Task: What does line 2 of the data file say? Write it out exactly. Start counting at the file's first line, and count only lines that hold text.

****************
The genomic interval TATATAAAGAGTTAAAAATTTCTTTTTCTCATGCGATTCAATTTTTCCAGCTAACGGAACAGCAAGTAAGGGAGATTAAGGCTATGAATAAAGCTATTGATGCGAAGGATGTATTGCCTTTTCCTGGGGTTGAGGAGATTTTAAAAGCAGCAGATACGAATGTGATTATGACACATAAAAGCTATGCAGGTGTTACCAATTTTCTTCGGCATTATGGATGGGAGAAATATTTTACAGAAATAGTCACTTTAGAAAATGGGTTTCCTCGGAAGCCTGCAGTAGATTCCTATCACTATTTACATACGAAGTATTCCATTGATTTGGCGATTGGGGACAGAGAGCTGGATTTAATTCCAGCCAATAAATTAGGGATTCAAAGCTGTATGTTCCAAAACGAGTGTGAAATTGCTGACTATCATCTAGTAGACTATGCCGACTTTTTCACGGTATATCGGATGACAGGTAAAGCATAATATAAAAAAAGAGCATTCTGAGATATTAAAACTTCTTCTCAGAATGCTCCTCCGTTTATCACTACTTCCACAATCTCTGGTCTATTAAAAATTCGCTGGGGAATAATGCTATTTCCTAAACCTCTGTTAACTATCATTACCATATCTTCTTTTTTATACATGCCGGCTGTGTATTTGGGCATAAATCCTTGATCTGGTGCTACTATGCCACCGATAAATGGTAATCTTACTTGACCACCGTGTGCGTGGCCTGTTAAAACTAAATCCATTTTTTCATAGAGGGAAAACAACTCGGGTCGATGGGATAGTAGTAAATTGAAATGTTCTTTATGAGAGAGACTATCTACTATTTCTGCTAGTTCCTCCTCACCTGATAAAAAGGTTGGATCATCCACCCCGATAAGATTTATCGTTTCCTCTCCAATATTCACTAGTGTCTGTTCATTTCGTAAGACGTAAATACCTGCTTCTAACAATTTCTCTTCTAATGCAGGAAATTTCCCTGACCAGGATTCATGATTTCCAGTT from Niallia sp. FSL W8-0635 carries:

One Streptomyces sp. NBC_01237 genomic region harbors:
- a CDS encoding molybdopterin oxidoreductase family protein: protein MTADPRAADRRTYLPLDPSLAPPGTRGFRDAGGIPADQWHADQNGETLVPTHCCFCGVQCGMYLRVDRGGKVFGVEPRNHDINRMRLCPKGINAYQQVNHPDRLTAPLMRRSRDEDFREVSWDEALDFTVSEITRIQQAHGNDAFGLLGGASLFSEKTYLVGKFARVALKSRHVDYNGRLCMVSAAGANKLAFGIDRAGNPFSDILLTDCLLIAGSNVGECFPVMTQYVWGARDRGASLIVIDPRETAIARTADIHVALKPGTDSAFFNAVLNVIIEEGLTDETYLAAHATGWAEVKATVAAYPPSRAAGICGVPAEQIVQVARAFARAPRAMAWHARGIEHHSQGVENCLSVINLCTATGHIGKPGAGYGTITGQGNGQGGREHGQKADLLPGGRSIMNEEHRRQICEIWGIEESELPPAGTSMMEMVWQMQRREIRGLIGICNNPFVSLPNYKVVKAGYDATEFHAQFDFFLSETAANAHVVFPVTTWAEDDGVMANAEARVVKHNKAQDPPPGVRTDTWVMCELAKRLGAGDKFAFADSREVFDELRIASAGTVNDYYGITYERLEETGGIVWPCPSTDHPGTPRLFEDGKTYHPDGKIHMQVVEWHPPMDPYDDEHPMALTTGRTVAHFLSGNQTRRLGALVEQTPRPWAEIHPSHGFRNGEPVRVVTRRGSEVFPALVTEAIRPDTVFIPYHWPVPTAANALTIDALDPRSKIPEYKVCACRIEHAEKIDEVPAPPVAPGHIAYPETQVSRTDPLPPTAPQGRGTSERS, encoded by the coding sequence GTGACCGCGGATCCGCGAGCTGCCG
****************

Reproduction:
One Streptomyces sp. NBC_01237 genomic region harbors: